from being connected to a general MPLS-TP network in any being connected to a general MPLS-TP network in any arbitrary
arbitrary way, and MUST NOT prevent the operation of recovery way, and MUST NOT prevent the operation of recovery techniques in
techniques in the rest of the network. the rest of the network.
95 MPLS-TP Recovery mechanisms applicable to a ring MUST be equally 92 MPLS-TP Recovery mechanisms applicable to a ring MUST be equally
applicable in physical and logical rings. applicable in physical and logical rings.
96 Recovery techniques in a ring SHOULD be identical to those in 93 Recovery techniques in a ring SHOULD be identical to those in
general networks to simplify implementation. However, this MUST general networks to simplify implementation. However, this MUST
NOT override any other requirement. NOT override any other requirement.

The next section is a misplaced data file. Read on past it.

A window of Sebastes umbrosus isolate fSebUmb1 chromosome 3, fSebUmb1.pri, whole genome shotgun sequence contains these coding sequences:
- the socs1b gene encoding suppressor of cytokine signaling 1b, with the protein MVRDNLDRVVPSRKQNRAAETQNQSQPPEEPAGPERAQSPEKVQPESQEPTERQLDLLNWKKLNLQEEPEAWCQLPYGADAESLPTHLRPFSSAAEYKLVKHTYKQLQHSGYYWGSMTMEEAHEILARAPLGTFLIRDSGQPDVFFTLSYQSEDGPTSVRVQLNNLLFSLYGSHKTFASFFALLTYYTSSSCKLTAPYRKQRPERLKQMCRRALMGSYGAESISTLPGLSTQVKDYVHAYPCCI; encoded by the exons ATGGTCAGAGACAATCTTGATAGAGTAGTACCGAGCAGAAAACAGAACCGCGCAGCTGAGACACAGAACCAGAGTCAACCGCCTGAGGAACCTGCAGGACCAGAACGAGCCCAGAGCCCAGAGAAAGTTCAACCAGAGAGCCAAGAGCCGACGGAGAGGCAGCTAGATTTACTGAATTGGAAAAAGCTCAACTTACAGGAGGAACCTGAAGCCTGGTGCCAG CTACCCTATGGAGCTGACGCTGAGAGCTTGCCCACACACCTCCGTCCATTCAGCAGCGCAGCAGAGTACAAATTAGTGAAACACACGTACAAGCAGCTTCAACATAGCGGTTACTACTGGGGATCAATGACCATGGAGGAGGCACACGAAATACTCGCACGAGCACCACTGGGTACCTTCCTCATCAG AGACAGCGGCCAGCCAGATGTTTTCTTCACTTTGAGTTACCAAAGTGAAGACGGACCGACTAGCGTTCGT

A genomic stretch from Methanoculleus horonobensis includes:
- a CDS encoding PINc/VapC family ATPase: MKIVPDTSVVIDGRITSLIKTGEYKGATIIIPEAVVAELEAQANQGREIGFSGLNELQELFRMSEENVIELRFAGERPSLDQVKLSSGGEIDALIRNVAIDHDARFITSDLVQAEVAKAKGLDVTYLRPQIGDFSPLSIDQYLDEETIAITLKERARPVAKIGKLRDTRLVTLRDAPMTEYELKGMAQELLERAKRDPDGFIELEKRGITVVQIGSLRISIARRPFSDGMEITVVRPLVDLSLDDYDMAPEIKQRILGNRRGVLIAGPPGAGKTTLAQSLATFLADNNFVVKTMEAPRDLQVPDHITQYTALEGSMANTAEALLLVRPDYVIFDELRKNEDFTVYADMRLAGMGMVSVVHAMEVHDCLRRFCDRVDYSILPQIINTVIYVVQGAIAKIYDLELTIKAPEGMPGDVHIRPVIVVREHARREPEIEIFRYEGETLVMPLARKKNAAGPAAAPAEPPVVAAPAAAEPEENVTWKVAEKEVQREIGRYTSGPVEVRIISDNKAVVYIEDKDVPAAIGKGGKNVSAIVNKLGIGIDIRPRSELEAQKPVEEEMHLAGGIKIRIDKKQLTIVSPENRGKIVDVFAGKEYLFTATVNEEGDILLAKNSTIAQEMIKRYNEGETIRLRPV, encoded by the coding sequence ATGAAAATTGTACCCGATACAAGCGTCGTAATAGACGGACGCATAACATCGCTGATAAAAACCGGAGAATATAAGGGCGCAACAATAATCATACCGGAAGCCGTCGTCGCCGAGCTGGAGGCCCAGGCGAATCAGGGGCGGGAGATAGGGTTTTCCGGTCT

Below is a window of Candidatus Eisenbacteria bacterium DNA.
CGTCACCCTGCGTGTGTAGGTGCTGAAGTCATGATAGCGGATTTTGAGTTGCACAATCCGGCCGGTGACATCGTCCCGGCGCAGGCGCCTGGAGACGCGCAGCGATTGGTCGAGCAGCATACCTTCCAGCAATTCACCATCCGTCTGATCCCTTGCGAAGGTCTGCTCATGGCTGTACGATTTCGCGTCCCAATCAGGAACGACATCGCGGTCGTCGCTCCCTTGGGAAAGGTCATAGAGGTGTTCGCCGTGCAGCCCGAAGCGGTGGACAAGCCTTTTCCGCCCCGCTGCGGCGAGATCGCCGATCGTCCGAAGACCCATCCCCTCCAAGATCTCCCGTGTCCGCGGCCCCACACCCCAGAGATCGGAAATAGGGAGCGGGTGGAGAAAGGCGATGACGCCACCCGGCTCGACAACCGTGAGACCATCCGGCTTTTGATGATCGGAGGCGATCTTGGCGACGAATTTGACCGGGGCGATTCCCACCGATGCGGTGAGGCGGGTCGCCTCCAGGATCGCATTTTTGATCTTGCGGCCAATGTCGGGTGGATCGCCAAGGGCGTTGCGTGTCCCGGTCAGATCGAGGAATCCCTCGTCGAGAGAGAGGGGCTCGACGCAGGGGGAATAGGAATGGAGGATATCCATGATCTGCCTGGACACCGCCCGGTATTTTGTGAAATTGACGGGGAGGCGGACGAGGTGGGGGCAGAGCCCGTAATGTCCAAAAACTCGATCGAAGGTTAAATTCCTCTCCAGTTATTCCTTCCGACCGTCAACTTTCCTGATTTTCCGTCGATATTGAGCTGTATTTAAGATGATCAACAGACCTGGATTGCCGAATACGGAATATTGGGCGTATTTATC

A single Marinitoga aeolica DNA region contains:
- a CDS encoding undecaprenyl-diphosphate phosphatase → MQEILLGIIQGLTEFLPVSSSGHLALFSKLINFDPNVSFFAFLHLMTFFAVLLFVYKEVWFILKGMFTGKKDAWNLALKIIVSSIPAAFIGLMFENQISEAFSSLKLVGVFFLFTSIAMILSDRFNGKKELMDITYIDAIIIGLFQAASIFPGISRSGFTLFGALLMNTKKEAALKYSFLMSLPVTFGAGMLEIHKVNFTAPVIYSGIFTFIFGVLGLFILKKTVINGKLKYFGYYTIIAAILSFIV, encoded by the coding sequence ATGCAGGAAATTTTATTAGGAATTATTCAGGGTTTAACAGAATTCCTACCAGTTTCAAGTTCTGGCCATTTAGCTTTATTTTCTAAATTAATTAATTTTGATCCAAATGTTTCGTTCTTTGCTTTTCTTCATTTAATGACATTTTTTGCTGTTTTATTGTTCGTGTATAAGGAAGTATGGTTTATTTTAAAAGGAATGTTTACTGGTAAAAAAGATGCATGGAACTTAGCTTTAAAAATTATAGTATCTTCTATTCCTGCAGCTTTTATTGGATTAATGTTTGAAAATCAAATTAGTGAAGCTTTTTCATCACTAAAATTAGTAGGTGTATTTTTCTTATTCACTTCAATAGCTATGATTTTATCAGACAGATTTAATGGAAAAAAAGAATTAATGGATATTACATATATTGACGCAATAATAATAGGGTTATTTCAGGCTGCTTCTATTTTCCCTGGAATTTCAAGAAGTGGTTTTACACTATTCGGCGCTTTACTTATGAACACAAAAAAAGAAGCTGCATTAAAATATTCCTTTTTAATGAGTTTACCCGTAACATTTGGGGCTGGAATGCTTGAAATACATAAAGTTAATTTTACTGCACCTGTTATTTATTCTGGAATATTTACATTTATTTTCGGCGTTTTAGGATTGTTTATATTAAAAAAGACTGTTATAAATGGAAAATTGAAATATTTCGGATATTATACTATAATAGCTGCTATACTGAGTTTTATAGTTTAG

97 Recovery techniques in logical and physical rings SHOULD be 94 Recovery techniques in logical and physical rings SHOULD be
identical to simplify implementation and operation. However, identical to simplify implementation and operation. However,
this MUST NOT override any other requirement. this MUST NOT override any other requirement.
98 The default recovery scheme in a ring MUST be bidirectional 95 The default recovery scheme in a ring MUST be bidirectional
recovery in order to simplify the recovery operation. recovery in order to simplify the recovery operation.
99 The recovery mechanism in a ring MUST support revertive 96 The recovery mechanism in a ring MUST support revertive
switching, which MUST be the default behaviour. This allows switching, which MUST be the default behaviour. This allows